• I had glimpses of abandoning my adapted self and reaching my true self, but I could not maintain a connection with my true self. If I couldn’t do this for myself, why should I be counseling others?

I had too many goals to accomplish. I was trying to help my clients reach their highest potentials. I was focused on being a good family member, friend, team player, and employee. I saw the light, but I was still entrapped within my adapted self.

Social interaction was my primary concern, and if social interaction was not involved I was intertwined within too many personal distractions: Home repair projects, athletic training, watching tv, speed reading the next book, scanning social media, pursuing more education, and writing more papers. My adapted self had full control over my time.

Even though the consistent experience of my ‘true self’ had risen high on my (adapted self) list of priorities, I (my adapted self) was incapable of letting go. I was incapable of letting go because I fit the social norm quite well. I was physically active, continuously learning, financially supporting myself, saving for retirement, socially involved in several groups, and well-connected with my family. I was getting things done and accomplishing my goals. However, I was trapped within my previous accomplishments and future goals. I was disconnected from the present moment and disconnected from my true self.

I decided to fire my ‘adapted self’.

With more awareness, I learned that my adapted self was too much. My adapted self was requiring relentless effort toward constant achievement. Even my individual practices were becoming obsessions which had secondary benefit for achieving social success. My adapted self had become my identity.

I experienced my true self though meditation.

Firing my adapted self required meditation. Meditation allowed me to ‘see’ my train of thought, and eventually I was able to disconnect from it. I was able to acknowledge entrapment within goals and accomplishments. I was able to see the distance my thoughts had from my true self.

Meditation was not a quick fix for the problem. When I first started the practice of meditation I had maybe a 5-minute glimpse of my true self within the 45-minute practice. This experience reminded me of the glimpses of peace within my childhood. I wanted to experience more of my true self, so I began to focus on the thoughts which were inhibiting me from reaching that goal. I began to realize that focusing on these thoughts, focusing on the problem, was the whole problem! My adapted self really wanted to be re-hired, so it was a sneaky pursuit of re-orientation which happened a countless number of times!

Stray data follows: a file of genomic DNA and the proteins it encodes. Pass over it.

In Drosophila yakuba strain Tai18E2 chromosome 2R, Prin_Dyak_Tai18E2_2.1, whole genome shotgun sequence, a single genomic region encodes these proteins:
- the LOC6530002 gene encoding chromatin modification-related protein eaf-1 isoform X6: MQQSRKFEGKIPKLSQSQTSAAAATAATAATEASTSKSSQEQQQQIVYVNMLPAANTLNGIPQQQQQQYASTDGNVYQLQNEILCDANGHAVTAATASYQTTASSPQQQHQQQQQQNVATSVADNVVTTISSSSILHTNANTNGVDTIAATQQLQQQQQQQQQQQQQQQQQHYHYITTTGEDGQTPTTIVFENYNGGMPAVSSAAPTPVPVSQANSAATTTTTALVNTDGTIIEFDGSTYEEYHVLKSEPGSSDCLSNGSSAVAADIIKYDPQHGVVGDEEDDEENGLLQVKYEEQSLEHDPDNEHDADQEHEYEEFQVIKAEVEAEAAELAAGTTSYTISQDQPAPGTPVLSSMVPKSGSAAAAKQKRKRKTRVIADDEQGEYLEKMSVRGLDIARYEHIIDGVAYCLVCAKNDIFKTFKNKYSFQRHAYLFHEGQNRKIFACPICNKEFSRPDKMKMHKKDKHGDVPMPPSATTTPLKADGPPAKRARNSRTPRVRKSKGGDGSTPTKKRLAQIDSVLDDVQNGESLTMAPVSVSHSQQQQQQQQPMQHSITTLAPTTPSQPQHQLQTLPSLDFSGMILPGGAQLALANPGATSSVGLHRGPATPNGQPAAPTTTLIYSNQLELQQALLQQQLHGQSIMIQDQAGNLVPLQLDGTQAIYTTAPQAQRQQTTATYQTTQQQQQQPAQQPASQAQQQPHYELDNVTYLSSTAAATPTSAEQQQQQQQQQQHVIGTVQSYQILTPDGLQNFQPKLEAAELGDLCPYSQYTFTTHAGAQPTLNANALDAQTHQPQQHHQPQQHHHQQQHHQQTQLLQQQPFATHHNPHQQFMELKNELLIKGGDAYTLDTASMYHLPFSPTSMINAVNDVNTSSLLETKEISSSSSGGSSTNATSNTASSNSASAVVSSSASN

Meditation eventually evolved into a 30-minute pure experience within the 45-minute meditation. My adapted self was gone. My thought director was silent. My goals pursuit coordinator was absent. My history analyst was disappeared. It was a great feeling, yet it was a bit alarming at the same time.

Nothing was in my mind other than the present experience. Rather than noticing that I was breathing, I was in the experience of breathing. Rather than noticing the feelings of my hands on my knees, my hands were simply present and touching my knees. Rather than noticing the feeling of my body sitting on the floor, my body was simply in direct contact with the floor.

No other thoughts were present, and no other thoughts were relevant.

I experienced plenty of regression within my meditation practice, and I still do to this day. I gave some credit to the adapted self earlier, but I just want to clarify that the adapted self is a remarkably efficient mastermind which is very eager to control the mind. The adapted self is a hard worker, forever available, and freely available to you. The adapted self is just waiting for an opportunity to jump back into the scene.

I applied the meditation experience to other practices.

The disconnection from the adapted self cannot be sustained if meditation is your only escape. However, the meditation experience is valuable when applying your true self to other activities. I was able to experience meditation similarities through solitary activities like biking, walking, and gardening. Initially the pure experience did not last as long when I was doing these activities, but similar to my meditation practice, time and practice helped.

Bike on a TrailWith the biking scenario it was certainly important to maintain awareness of the world around me. My goal was to enjoy life, so it was important to remain aware of things like traffic, stops signs, and deadly accidents. The first step to applied meditation was clearing my mind, and the second step was becoming one with the bike. Although the initial step of clearing the mind was more challenging in the applied biking situation, it was much easier to keep my mind clear when I was connected with the process of biking. My body became synchronized with the rotation of the pedals just as much as it was already synchronized with my heart beat. From that point I was able to expand the connection I had with my bike to the world around me. The bike synchronized with the road and the road synchronized with the traffic.

It should be noted that this goal of applied meditation has some competition with the applied self. The preparation for the experience and post experience analysis slowly begin to suffocate the true self. I still have trouble with this from time to time, but I have found ways to limit this from happening